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Respiratory Outcomes of the Surfactant Positive Pressure and Oximetry Randomized Trial (SUPPORT)

Authors
Journal
The Journal of Pediatrics
0022-3476
Publisher
Elsevier
Identifiers
DOI: 10.1016/j.jpeds.2014.02.054
Disciplines
  • Design
  • Medicine

Abstract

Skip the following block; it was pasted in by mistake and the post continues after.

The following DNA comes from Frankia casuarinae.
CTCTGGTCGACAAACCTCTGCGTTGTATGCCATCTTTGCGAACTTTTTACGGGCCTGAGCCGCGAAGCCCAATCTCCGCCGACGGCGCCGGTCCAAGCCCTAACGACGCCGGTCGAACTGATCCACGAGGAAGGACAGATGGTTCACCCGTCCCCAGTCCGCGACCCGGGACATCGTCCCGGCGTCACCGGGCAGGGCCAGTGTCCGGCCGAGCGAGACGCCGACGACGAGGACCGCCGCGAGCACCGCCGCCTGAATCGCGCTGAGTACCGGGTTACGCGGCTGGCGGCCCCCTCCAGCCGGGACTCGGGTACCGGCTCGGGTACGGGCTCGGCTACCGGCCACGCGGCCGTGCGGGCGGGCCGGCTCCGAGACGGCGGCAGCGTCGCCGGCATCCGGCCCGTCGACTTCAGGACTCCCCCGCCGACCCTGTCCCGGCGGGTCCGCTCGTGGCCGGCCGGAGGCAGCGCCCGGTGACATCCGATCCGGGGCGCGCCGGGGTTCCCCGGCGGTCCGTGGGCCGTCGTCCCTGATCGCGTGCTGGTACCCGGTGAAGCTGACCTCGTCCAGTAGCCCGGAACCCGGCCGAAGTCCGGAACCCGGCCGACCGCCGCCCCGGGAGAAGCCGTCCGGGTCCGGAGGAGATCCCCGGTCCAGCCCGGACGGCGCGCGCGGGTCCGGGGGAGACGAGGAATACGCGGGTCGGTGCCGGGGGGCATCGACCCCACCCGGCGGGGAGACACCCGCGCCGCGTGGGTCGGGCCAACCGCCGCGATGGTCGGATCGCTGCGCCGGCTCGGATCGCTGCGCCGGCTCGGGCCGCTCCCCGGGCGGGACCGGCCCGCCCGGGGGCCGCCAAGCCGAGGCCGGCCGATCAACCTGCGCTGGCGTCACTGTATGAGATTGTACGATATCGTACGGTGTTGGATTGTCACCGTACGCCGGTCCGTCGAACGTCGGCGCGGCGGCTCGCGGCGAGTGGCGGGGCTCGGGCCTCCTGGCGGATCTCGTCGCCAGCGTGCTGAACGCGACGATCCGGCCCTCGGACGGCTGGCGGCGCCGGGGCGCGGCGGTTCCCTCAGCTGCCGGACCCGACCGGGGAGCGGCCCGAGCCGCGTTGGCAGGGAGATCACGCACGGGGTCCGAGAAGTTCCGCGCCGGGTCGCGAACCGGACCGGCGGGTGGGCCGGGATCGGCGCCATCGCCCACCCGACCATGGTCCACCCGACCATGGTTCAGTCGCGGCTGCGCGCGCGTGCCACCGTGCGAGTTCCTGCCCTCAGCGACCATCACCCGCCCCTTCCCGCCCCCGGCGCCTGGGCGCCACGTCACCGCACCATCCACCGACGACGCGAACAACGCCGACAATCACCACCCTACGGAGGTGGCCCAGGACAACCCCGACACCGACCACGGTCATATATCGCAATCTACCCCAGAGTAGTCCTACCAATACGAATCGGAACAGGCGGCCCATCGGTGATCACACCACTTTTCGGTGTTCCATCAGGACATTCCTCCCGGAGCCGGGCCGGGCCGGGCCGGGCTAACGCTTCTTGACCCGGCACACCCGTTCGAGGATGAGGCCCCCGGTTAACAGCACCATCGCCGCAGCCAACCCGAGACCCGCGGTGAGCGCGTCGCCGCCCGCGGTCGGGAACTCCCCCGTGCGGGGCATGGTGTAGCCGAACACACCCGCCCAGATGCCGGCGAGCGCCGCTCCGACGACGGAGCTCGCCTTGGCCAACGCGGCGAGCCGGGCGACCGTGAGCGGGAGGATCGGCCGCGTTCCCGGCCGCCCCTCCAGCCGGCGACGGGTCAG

Objective To explore the early childhood pulmonary outcomes of infants who participated in the National Institute of Child Health and Human Development's Surfactant Positive Airway Pressure and Pulse Oximetry Randomized Trial (SUPPORT), using a factorial design that randomized extremely preterm infants to lower vs higher oxygen saturation targets and delivery room continuous positive airway pressure (CPAP) vs intubation/surfactant. Study design The Breathing Outcomes Study, a prospective secondary study to the Surfactant Positive Airway Pressure and Pulse Oximetry Randomized Trial, assessed respiratory morbidity at 6-month intervals from hospital discharge to 18-22 months corrected age (CA). Two prespecified primary outcomes—wheezing more than twice per week during the worst 2-week period and cough longer than 3 days without a cold—were compared for each randomized intervention. Results One or more interviews were completed for 918 of the 922 eligible infants. The incidences of wheezing and cough were 47.9% and 31.0%, respectively, and did not differ between the study arms of either randomized intervention. Infants randomized to lower vs higher oxygen saturation targets had a similar risk of death or respiratory morbidity (except for croup and treatment with oxygen or diuretics at home). Infants randomized to CPAP vs intubation/surfactant had fewer episodes of wheezing without a cold (28.9% vs 36.5%; P < .05), respiratory illnesses diagnosed by a doctor (47.7% vs 55.2%; P < .05), and physician or emergency room visits for breathing problems (68.0% vs 72.9%; P < .05) by 18-22 months CA. Conclusion Treatment with early CPAP rather than intubation/surfactant is associated with less respiratory morbidity by 18-22 months CA. Longitudinal assessment of pulmonary morbidity is necessary to fully evaluate the potential benefits of respiratory interventions for neonates.

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